Many of these men were new Australians. Because Australia did not have the expertise at the time for such an ambitious project, many companies from Europe were approached to tender for various parts of the construction. Over 25 years, more than 100,000 men from over 30 different countries worked on The Scheme. Remember that this was immediately post World War II, and one would expect that tensions amongst workers would have been high. Besides some early squabbles between some German and Polish workers, the atmosphere was largely congenial. Most workers were glad to be away from post WWII Europe and were focussed on working hard and enjoying their new life in Australia.

65% of the workforce were from countries including Germany, Greece, Poland, Yugoslavia, Norway, Italy, Ireland and Great Britain. Many men brought their families with them, and the women had to endure the harsh, often sub-zero conditions of the the high alpine. Whole villages were constructed and often included a church, community hall and a school. When work was completed in one area, the whole village was dismantled and moved on to create the next new ‘town.’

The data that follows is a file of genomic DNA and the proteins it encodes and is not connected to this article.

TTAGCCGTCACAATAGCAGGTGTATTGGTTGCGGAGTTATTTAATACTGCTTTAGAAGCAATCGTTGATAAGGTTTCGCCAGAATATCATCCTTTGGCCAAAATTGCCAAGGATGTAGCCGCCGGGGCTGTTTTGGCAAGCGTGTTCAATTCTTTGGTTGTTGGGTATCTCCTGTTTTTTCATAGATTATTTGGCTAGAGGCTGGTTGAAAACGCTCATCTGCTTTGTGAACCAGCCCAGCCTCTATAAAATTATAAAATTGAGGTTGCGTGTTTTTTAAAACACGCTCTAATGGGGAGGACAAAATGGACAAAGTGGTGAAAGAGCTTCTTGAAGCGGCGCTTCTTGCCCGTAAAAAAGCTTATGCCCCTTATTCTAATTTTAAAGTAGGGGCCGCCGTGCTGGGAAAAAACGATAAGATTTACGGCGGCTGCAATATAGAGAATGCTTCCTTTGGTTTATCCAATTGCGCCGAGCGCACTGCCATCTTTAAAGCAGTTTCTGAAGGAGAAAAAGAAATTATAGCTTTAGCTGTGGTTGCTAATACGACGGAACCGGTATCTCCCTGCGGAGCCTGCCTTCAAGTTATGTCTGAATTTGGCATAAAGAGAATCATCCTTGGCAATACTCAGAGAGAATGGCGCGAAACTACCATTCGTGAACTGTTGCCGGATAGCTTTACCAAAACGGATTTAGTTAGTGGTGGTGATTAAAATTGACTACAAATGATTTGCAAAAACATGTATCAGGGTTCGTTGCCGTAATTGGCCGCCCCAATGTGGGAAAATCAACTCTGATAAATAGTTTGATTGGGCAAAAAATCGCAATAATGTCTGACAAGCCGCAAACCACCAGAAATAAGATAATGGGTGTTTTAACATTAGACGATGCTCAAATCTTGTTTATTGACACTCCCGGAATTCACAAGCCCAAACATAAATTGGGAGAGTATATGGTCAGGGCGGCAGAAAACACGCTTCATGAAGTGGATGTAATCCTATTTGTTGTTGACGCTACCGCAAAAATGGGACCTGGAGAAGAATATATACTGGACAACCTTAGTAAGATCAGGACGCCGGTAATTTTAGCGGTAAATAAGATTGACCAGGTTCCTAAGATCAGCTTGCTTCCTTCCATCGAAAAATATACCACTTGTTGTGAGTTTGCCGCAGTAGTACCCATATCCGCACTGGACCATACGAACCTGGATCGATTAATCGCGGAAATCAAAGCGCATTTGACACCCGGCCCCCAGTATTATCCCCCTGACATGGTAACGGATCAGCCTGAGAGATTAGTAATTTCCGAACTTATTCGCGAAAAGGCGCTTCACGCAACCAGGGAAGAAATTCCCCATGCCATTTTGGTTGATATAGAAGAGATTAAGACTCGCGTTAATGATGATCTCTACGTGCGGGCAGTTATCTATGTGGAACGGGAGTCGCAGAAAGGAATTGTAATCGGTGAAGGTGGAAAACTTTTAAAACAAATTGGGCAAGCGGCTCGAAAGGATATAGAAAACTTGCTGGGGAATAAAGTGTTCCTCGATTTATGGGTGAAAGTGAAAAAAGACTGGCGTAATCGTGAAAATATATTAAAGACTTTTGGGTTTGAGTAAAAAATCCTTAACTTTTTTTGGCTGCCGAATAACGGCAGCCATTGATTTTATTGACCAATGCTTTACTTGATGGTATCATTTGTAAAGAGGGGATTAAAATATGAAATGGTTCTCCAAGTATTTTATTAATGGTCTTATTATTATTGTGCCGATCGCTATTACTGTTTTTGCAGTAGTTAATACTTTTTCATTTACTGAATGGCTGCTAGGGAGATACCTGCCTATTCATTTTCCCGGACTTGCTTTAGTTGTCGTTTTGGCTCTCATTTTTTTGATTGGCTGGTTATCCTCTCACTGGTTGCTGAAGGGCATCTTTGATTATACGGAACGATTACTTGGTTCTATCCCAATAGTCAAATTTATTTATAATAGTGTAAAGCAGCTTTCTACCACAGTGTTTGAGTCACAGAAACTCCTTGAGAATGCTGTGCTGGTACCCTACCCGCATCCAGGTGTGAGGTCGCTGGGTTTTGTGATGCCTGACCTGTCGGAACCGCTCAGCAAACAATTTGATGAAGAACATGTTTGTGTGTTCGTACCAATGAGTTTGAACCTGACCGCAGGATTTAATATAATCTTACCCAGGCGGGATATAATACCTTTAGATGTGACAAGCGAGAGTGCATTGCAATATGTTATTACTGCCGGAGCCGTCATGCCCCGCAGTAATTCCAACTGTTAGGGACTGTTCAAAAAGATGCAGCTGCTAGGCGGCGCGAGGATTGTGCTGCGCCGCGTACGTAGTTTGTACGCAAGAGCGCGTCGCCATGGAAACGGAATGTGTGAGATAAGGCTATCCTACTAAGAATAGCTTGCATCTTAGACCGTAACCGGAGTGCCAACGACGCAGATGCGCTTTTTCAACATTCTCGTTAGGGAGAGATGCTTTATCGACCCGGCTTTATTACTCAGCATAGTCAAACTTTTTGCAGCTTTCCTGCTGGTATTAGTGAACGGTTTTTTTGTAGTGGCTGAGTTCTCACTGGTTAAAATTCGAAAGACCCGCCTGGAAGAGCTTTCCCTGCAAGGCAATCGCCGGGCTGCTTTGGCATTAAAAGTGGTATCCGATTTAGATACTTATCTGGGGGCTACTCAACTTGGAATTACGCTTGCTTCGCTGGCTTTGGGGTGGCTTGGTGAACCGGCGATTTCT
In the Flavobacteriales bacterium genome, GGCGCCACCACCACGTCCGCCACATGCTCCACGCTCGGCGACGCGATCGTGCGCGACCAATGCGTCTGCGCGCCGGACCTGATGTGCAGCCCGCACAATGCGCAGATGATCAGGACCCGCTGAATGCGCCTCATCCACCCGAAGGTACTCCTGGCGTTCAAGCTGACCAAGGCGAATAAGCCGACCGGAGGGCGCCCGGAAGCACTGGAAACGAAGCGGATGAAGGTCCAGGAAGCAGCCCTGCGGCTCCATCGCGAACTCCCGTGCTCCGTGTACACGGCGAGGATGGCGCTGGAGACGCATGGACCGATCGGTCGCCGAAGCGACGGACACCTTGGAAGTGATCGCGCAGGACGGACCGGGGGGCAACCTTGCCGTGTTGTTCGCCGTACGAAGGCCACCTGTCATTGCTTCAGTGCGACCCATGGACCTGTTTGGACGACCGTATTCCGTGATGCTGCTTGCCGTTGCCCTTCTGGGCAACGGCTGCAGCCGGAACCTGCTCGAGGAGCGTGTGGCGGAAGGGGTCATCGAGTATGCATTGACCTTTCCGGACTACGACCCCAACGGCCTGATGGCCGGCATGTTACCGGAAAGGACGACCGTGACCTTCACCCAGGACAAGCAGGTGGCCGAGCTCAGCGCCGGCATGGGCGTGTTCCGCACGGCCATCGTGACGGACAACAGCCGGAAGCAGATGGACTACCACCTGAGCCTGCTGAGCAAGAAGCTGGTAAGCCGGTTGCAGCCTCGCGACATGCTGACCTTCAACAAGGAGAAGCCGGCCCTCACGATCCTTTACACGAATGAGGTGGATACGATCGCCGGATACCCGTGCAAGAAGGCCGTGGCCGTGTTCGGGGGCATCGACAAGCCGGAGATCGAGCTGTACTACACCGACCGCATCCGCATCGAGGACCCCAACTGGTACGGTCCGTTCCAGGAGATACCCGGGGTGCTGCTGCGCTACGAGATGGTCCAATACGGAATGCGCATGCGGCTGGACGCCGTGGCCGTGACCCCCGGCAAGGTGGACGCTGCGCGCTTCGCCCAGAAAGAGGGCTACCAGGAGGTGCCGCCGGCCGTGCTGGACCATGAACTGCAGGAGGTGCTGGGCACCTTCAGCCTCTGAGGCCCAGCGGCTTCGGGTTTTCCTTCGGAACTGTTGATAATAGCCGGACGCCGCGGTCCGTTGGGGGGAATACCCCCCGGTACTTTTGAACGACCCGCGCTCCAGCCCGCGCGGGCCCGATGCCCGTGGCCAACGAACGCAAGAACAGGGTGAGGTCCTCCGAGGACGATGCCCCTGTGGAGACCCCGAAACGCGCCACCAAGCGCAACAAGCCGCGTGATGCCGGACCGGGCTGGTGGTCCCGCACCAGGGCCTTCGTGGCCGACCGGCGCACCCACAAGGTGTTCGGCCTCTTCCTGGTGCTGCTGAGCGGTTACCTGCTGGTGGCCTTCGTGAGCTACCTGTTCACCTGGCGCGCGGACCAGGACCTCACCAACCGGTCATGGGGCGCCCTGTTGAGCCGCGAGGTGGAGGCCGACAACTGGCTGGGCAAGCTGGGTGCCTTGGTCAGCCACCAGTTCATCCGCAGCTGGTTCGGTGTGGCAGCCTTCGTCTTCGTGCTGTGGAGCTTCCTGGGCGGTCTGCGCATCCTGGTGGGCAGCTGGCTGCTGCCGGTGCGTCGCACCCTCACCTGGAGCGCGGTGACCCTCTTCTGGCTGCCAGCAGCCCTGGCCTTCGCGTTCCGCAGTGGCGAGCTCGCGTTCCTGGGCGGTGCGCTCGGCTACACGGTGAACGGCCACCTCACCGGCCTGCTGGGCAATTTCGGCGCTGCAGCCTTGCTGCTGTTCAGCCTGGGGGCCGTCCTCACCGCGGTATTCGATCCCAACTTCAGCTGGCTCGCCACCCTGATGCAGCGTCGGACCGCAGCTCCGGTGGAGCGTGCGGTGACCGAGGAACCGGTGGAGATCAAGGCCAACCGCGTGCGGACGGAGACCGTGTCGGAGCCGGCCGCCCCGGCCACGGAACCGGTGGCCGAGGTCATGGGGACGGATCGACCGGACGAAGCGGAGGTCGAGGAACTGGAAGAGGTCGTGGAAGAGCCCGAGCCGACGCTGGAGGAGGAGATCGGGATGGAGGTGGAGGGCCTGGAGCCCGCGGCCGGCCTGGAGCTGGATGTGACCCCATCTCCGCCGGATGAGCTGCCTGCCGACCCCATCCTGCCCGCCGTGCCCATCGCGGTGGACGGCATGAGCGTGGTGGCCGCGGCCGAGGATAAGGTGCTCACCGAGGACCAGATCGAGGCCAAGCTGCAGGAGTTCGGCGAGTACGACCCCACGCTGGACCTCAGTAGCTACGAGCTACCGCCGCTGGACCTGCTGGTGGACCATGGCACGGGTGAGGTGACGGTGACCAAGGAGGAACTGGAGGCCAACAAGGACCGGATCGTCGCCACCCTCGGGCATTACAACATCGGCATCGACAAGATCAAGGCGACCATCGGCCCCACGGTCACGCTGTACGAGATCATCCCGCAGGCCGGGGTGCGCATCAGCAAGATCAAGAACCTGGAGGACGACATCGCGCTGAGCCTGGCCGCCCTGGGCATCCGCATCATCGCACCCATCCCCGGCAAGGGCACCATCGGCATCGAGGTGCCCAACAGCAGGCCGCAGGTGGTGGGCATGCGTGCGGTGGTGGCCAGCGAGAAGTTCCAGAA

Work on The Scheme was finished in 1974, at a cost of $820 million (the equivalent of $6.5 billion today). Many of the European workers stayed on in the Monaro, and some were instrumental in the creation of the modern ski industry of the area. Cooma, which was a sleepy farming town prior to The Scheme, ballooned to a population of over 10,000 replete with bars, night clubs and ‘exotic’ food! It is still said today that Cooma was the birthplace of multicultural Australia.